I lost focus and the narcosis smashed in, producing tunnel vision and creating thunderous echoes with every exhalation of bubbles from my regulator. My breathing rate skyrocketed. I could see the gas going down on my pressure gauge with each breath. I was going to die.

Quite fortunately for me, Exley, who had worked at much greater depths and was in complete control, reached down, took my hand, and towed me up to a depth of 60 meters (197 feet). There I suddenly snapped out of the stupor and, quite chastised, completed the dive.

This entire exercise had been staged as a controlled way for me to determine my tolerance limit to narcosis. Today, given the widespread availability of helium mixes [which limit narcosis], few people dive deep on compressed air.

 
  How do you make a living?
  I lead the Construction Metrology and Automation Group at the National Institute of Standards and Technology in Gaithersburg, Maryland. We're a ragtag group of engineers, computer geeks, and robotics designers who develop systems to bring automation to the average construction site.
 
  What, for you, would be the ultimate accomplishment?
 

Being the first to explore Peary Crater at the lunar south pole and scoop up with my own space-suit-covered hands a handful of ice crystals. The discovery of water on the moon would change the course of human exploration in the inner solar system.

The main factor keeping humans from exploring farther out in space is the sheer weight and expense of the fuel needed. Water can be used as both a means of life support and—after being split into liquid oxygen and liquid hydrogen—a fuel. So if you have water on the moon, you don't need to transport water or fuel from Earth;you've got a fueling station in space.

 
  How do you respond to being labeled "controversial" in "The Battle for the Black Lagoon" in the Summer 1999 ADVENTURE?
 

The thing a potential expedition leader has to realize in the 1990s is that the media seeks, and even fabricates, controversy to sell papers. The truth is, being "controversial" detracts from your effectiveness as a leader.

Often controversy is spurred by a teammate who has left an expedition. In most cases, unfortunately, these people seek to avoid probing themselves. They select a safe target for criticism, someone who is conveniently unavailable to offer rebuttal. That target invariably is the expedition leader.

There is, unfortunately, another path to controversy, and that is through old-fashioned jealousy on the part of individuals not even involved in the mission. Exploration history is replete with examples of different teams trying to reach a common objective.

Until quite recently subterranean exploration remained a game ruled by gentleman's ethics, in which civility reigned and grievances between different exploration teams, if there really were any, were kept private. The Internet appears to have changed all that. A single, disenfranchised individual can now rapidly poison the spirit of a project, and even an entire discipline.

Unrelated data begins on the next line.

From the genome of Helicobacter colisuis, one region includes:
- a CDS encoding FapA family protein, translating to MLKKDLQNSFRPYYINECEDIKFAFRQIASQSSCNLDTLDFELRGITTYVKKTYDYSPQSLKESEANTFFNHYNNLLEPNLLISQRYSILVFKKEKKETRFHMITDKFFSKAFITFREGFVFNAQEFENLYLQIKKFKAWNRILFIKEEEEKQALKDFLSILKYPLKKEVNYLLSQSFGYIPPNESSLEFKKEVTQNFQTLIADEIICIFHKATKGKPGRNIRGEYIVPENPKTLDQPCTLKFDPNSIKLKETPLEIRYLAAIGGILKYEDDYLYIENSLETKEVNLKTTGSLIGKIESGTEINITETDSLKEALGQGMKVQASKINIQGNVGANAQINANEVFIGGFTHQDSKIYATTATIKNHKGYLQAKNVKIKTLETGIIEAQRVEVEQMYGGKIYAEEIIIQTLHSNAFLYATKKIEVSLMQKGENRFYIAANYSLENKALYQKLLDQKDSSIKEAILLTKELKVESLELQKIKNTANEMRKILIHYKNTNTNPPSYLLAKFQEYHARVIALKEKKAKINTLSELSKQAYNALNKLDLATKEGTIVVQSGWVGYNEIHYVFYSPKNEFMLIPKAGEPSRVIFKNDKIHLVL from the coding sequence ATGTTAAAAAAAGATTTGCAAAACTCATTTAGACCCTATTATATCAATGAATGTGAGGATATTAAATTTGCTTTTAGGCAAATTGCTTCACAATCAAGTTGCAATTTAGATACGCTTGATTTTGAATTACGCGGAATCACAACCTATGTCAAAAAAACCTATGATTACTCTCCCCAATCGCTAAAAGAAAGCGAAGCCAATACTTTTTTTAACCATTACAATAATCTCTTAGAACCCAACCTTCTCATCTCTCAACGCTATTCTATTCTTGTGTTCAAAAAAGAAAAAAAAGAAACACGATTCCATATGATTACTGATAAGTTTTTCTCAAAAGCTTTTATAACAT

Any advice for potential expedition leaders?
  First, lead by example, not by decree. Second, never complain. Third, always allow those with the drive and desire (particularly younger members of the team) to be out front, exploring new territory—within the limits of reason and safety. Fourth, be prepared, as a last resort, to step up to the plate and do the job yourself.
 
  How do you prepare your teams?
 

On any serious expedition—and I'm not referring to those pay-for-a-trip-to-Everest-or-the-Poles deals—there will be real danger that, if everyone is not completely prepared, can and often does claim lives. That fact forces you to train extensively. You need to know your teammates, how they think, how they act, their strengths and weaknesses.

A serious expedition typically involves three or four months—sometimes longer—of working with a very small group of often eccentric people in remote places. In my experience, [expedition] veterans have a long fuse. It takes something truly momentous to rattle them—more, even, than the death of a teammate.

 
  What do you do for fun?
  I relish a challenging rock climb with good friends on a sublime, sunny day. And it's great fun to get my kids into the outdoors and teach them the tools of the trade. Finally, in my copious free time, I study quantum gravity theory. I'm hoping that maybe, just maybe, I'll stumble over a few crumbs of knowledge and figure out a way to circumvent the limitations of Newtonian spacecraft propulsion.
 
  Any advice for armchair adventurers?
  Get involved in any outdoor pursuit, be it rock climbing, caving, mountaineering, kayaking, diving, backpacking. They build self-confidence and the ability to work as a member of a team—both of which will serve you well throughout the rest of your life.
 
 
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Portrait with hat by Girl Ray

Portrait with mask by Wes Skiles